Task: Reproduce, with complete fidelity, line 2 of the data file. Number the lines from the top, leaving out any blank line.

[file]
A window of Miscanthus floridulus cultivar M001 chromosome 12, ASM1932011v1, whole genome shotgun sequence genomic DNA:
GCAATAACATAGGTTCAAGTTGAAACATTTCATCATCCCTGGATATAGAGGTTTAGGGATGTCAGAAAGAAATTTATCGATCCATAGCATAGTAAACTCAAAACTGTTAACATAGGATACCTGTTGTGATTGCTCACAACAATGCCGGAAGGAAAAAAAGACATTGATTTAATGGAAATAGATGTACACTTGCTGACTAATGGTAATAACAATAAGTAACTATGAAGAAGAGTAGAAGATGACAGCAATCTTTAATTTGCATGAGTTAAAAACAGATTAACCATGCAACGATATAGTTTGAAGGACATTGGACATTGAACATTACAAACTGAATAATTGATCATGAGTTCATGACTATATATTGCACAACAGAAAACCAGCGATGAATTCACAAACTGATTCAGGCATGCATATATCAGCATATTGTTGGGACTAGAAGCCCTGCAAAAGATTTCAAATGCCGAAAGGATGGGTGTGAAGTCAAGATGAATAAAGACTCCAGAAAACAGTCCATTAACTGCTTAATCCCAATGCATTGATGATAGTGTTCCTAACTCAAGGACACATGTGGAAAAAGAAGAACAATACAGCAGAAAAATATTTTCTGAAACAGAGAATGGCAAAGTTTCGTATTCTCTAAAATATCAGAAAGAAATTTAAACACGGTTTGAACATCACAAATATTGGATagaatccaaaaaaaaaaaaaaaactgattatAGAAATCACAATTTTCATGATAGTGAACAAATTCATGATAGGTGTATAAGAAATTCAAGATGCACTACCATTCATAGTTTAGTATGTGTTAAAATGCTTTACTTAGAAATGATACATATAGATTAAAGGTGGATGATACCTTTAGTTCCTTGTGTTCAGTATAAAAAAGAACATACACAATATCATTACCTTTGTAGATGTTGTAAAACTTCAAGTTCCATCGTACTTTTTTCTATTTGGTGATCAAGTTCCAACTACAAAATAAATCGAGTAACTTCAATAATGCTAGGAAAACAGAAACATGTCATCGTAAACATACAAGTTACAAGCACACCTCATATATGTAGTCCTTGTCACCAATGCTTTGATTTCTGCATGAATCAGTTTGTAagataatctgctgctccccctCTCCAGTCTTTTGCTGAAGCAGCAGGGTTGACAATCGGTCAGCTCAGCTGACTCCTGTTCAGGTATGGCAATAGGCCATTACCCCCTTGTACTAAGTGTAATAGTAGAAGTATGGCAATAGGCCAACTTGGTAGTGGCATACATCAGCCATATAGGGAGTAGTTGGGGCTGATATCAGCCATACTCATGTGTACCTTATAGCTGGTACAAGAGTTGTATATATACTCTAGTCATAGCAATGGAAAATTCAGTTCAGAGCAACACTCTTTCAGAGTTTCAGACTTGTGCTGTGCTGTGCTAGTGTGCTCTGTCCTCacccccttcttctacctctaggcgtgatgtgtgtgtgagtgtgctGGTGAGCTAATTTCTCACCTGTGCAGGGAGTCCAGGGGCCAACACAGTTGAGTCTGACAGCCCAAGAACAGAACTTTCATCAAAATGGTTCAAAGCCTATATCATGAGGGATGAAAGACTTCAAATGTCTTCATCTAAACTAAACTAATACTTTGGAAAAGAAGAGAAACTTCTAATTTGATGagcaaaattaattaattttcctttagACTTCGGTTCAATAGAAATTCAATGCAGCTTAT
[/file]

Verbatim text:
GCAATAACATAGGTTCAAGTTGAAACATTTCATCATCCCTGGATATAGAGGTTTAGGGATGTCAGAAAGAAATTTATCGATCCATAGCATAGTAAACTCAAAACTGTTAACATAGGATACCTGTTGTGATTGCTCACAACAATGCCGGAAGGAAAAAAAGACATTGATTTAATGGAAATAGATGTACACTTGCTGACTAATGGTAATAACAATAAGTAACTATGAAGAAGAGTAGAAGATGACAGCAATCTTTAATTTGCATGAGTTAAAAACAGATTAACCATGCAACGATATAGTTTGAAGGACATTGGACATTGAACATTACAAACTGAATAATTGATCATGAGTTCATGACTATATATTGCACAACAGAAAACCAGCGATGAATTCACAAACTGATTCAGGCATGCATATATCAGCATATTGTTGGGACTAGAAGCCCTGCAAAAGATTTCAAATGCCGAAAGGATGGGTGTGAAGTCAAGATGAATAAAGACTCCAGAAAACAGTCCATTAACTGCTTAATCCCAATGCATTGATGATAGTGTTCCTAACTCAAGGACACATGTGGAAAAAGAAGAACAATACAGCAGAAAAATATTTTCTGAAACAGAGAATGGCAAAGTTTCGTATTCTCTAAAATATCAGAAAGAAATTTAAACACGGTTTGAACATCACAAATATTGGATagaatccaaaaaaaaaaaaaaaactgattatAGAAATCACAATTTTCATGATAGTGAACAAATTCATGATAGGTGTATAAGAAATTCAAGATGCACTACCATTCATAGTTTAGTATGTGTTAAAATGCTTTACTTAGAAATGATACATATAGATTAAAGGTGGATGATACCTTTAGTTCCTTGTGTTCAGTATAAAAAAGAACATACACAATATCATTACCTTTGTAGATGTTGTAAAACTTCAAGTTCCATCGTACTTTTTTCTATTTGGTGATCAAGTTCCAACTACAAAATAAATCGAGTAACTTCAATAATGCTAGGAAAACAGAAACATGTCATCGTAAACATACAAGTTACAAGCACACCTCATATATGTAGTCCTTGTCACCAATGCTTTGATTTCTGCATGAATCAGTTTGTAagataatctgctgctccccctCTCCAGTCTTTTGCTGAAGCAGCAGGGTTGACAATCGGTCAGCTCAGCTGACTCCTGTTCAGGTATGGCAATAGGCCATTACCCCCTTGTACTAAGTGTAATAGTAGAAGTATGGCAATAGGCCAACTTGGTAGTGGCATACATCAGCCATATAGGGAGTAGTTGGGGCTGATATCAGCCATACTCATGTGTACCTTATAGCTGGTACAAGAGTTGTATATATACTCTAGTCATAGCAATGGAAAATTCAGTTCAGAGCAACACTCTTTCAGAGTTTCAGACTTGTGCTGTGCTGTGCTAGTGTGCTCTGTCCTCacccccttcttctacctctaggcgtgatgtgtgtgtgagtgtgctGGTGAGCTAATTTCTCACCTGTGCAGGGAGTCCAGGGGCCAACACAGTTGAGTCTGACAGCCCAAGAACAGAACTTTCATCAAAATGGTTCAAAGCCTATATCATGAGGGATGAAAGACTTCAAATGTCTTCATCTAAACTAAACTAATACTTTGGAAAAGAAGAGAAACTTCTAATTTGATGagcaaaattaattaattttcctttagACTTCGGTTCAATAGAAATTCAATGCAGCTTAT